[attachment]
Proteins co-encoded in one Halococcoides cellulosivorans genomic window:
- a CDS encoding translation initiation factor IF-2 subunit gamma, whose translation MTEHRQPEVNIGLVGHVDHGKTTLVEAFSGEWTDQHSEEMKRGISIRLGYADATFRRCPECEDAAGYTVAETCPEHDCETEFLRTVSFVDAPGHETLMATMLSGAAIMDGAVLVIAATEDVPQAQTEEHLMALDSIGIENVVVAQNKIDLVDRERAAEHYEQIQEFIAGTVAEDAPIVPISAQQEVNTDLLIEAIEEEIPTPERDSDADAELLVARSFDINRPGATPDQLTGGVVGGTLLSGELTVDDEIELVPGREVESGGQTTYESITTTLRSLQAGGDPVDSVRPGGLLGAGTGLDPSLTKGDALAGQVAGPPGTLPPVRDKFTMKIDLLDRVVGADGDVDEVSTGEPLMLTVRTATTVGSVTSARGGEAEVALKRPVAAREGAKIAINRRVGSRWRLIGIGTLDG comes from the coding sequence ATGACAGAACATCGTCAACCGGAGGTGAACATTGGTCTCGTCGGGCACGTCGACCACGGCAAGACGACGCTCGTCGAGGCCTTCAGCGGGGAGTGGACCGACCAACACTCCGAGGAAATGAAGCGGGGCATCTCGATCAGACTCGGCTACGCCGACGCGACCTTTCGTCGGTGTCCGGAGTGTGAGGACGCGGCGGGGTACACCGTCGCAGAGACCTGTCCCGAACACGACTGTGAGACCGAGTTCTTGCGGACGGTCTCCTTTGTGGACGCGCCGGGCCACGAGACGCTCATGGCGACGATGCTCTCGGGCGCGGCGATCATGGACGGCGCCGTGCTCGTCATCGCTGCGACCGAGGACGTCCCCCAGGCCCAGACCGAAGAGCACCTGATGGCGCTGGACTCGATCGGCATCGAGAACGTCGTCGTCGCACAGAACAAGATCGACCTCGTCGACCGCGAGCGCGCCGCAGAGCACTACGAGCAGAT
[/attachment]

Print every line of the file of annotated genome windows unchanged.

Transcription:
Proteins co-encoded in one Halococcoides cellulosivorans genomic window:
- a CDS encoding translation initiation factor IF-2 subunit gamma, whose translation MTEHRQPEVNIGLVGHVDHGKTTLVEAFSGEWTDQHSEEMKRGISIRLGYADATFRRCPECEDAAGYTVAETCPEHDCETEFLRTVSFVDAPGHETLMATMLSGAAIMDGAVLVIAATEDVPQAQTEEHLMALDSIGIENVVVAQNKIDLVDRERAAEHYEQIQEFIAGTVAEDAPIVPISAQQEVNTDLLIEAIEEEIPTPERDSDADAELLVARSFDINRPGATPDQLTGGVVGGTLLSGELTVDDEIELVPGREVESGGQTTYESITTTLRSLQAGGDPVDSVRPGGLLGAGTGLDPSLTKGDALAGQVAGPPGTLPPVRDKFTMKIDLLDRVVGADGDVDEVSTGEPLMLTVRTATTVGSVTSARGGEAEVALKRPVAAREGAKIAINRRVGSRWRLIGIGTLDG comes from the coding sequence ATGACAGAACATCGTCAACCGGAGGTGAACATTGGTCTCGTCGGGCACGTCGACCACGGCAAGACGACGCTCGTCGAGGCCTTCAGCGGGGAGTGGACCGACCAACACTCCGAGGAAATGAAGCGGGGCATCTCGATCAGACTCGGCTACGCCGACGCGACCTTTCGTCGGTGTCCGGAGTGTGAGGACGCGGCGGGGTACACCGTCGCAGAGACCTGTCCCGAACACGACTGTGAGACCGAGTTCTTGCGGACGGTCTCCTTTGTGGACGCGCCGGGCCACGAGACGCTCATGGCGACGATGCTCTCGGGCGCGGCGATCATGGACGGCGCCGTGCTCGTCATCGCTGCGACCGAGGACGTCCCCCAGGCCCAGACCGAAGAGCACCTGATGGCGCTGGACTCGATCGGCATCGAGAACGTCGTCGTCGCACAGAACAAGATCGACCTCGTCGACCGCGAGCGCGCCGCAGAGCACTACGAGCAGAT